Sadly, nothing lasts forever—including e-commerce and website content management systems. Many companies eventually outgrow such platforms, and must begin the non-trivial process of finding a replacement.
As this “replatforming” process unfolds and plans are made to migrate online content from one system to another, companies should strongly consider how they can expand and serve new customers in overseas online markets.
It’s the perfect time to have these conversations. After all, an e-commerce or website replatform project often results in the ability to leverage new, powerful and flexible content management features to reach global consumers.
Proactively addressing the matter of content translation and localization is a critical component of this process. After all, businesses should always promote and sell their products in a customer’s preferred language. It’s the most expedient and resonant way to build consumer trust.
(Such proactivity can also sidestep risk and expense. Adding translated content after a platform change can be painful, inelegant and expensive, depending on the solution a company chooses.)
With that in mind, when should identifying new expansion-worthy markets—and discussing the need for a website translation solution—become part of the replatforming process?
We recently sat down with Blas Giffuni, director of MotionPoint’s Global Growth division, for a Q&A to understand MotionPoint’s perspective on this very important topic.
MotionPoint: Why should companies consider expanding into new global online markets as they discuss their replatforming process?
Blas: When it comes to serving new markets, a company’s brand, vision, growth strategy and market share are mission-critical for sustained success. For instance, if a brand’s vision is to be recognized worldwide for being a pan-European company, then it must align its online presence with that vision, and serve users in the same language they speak.
It’s true that some global brands can use global marketing campaigns—and reach a sizeable audience—using advertisements and promotional assets published in just one language. In fact, some don’t use language at all; think of perfume ads.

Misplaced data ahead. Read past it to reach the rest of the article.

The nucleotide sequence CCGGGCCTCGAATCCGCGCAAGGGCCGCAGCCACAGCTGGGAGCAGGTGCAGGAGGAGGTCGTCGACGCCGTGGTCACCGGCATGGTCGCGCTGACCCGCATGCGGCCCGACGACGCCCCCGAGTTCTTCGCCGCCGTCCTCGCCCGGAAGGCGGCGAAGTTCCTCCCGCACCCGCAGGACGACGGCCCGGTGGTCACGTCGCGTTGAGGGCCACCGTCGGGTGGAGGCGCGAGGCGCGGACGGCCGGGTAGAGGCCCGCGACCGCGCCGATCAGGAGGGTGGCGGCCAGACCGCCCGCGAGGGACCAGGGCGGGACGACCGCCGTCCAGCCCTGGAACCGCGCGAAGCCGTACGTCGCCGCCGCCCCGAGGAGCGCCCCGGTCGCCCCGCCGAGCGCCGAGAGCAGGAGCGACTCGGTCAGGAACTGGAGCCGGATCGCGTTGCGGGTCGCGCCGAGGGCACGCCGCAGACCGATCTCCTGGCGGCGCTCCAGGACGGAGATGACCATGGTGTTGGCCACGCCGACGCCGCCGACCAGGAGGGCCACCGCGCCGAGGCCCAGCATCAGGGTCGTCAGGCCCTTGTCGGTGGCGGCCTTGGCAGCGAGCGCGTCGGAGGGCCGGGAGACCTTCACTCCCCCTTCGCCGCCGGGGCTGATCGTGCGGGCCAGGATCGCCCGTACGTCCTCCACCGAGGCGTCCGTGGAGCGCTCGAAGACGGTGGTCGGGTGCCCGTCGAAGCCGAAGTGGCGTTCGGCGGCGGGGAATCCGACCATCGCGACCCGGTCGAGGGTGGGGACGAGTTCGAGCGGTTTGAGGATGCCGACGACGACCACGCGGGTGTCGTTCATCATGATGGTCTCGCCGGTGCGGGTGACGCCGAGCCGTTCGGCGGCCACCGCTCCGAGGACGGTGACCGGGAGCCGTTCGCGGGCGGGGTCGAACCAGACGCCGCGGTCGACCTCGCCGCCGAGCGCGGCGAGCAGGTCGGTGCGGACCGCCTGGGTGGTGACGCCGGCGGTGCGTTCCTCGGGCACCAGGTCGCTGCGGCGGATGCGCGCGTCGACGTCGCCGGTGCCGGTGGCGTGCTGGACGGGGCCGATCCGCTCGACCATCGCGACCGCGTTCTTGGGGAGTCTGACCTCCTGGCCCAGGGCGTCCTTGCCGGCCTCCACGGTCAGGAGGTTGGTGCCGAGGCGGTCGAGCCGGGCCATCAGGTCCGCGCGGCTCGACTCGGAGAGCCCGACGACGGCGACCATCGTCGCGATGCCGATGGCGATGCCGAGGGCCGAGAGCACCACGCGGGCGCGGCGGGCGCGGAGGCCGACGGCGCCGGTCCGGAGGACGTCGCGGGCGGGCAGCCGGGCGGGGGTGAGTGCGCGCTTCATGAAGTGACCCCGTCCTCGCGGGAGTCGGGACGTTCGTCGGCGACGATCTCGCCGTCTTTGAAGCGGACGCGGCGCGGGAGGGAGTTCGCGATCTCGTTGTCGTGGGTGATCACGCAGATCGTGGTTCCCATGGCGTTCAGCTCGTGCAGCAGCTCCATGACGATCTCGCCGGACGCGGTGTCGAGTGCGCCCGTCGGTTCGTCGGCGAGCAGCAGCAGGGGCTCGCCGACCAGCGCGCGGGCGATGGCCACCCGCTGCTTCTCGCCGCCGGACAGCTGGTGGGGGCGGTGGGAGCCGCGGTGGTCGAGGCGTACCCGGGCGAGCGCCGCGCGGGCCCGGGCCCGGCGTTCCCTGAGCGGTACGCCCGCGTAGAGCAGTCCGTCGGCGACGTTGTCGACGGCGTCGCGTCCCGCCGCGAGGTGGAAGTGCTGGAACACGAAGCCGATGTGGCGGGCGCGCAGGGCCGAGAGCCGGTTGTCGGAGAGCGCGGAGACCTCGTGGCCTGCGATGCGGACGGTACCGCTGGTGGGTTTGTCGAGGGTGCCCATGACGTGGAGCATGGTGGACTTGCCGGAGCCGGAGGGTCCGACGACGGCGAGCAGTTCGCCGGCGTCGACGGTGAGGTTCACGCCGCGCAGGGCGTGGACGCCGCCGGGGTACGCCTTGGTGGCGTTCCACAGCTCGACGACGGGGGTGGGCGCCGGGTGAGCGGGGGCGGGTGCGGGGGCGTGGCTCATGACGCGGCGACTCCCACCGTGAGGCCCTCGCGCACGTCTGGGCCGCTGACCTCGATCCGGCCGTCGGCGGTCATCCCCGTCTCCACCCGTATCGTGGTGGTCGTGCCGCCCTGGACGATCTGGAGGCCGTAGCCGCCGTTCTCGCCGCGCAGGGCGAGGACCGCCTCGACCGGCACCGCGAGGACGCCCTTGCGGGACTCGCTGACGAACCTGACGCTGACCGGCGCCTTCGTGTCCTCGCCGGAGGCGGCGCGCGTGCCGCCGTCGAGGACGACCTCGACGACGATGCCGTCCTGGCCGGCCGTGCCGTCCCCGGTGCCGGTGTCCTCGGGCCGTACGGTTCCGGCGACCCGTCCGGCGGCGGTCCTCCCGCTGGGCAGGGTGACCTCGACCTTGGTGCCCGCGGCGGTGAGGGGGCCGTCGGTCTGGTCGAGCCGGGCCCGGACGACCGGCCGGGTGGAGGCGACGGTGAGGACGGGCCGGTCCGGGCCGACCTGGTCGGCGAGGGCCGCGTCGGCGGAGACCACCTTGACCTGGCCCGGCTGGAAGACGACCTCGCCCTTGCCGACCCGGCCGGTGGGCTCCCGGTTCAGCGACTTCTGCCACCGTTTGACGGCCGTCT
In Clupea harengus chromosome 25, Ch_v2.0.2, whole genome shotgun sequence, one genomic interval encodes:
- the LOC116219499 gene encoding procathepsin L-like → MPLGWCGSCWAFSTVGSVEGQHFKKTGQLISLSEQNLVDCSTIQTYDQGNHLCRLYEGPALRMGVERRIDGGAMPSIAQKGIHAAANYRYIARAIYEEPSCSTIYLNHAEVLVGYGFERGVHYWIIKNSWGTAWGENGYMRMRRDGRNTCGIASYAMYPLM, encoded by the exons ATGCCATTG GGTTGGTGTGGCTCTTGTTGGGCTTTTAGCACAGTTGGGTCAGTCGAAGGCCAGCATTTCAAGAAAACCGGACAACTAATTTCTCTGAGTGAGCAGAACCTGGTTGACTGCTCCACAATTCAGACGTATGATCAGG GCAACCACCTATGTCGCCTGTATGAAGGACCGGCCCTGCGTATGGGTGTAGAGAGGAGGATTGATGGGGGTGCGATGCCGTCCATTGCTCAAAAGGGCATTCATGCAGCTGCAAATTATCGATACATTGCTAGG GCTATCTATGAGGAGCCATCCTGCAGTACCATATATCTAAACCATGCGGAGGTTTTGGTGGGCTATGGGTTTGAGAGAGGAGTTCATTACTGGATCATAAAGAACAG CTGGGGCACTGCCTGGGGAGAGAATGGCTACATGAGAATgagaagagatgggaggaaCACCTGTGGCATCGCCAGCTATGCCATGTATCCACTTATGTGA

But these are outliers. For every one mega-brand that can successfully—and exclusively—market itself globally in English, there are thousands that must embrace the best practice of serving local consumers in their preferred languages online … and ensuring their websites can support locally-preferred payment methods, order fulfillment, and more.
It’s the best way to generate engagement and conversion at the rates that are expected to succeed in a market.
MotionPoint: So, for companies that are planning an e-commerce or website replatform project: How can they thoughtfully determine which new global markets to serve?
Blas: Well, the quickest way to identify expansion-worthy markets is by checking the analytics data of your primary-market website. Look at the markets and channels driving traffic to your primary-market site, then dig deeper on the browser language preferences of these visitors. You’ll soon understand where your best overseas customers live, and what language they speak.
Make sure to cross-reference your findings with authoritative third-party data and expert consulting. MotionPoint can provide both.
And examine your visitors’ navigation trends by market, too. You can spot golden opportunities by identifying inbound traffic, from international markets, that represent a high number of visits across all your domains, in a language that you don’t support. Take special care to see if they represent low engagement metrics on your site.
This combination—solid inbound traffic, from non-English speakers, who quickly leave the site when they can’t consume content in their preferred language—is often a great representation of an underserved market. It’s clear these consumers already know your brand and product, but they’re unable to find the information they’re looking for.
Remember, if they can’t find product information in their language, they’ll probably engage your local competitors instead. That’s a missed opportunity, and bad for business.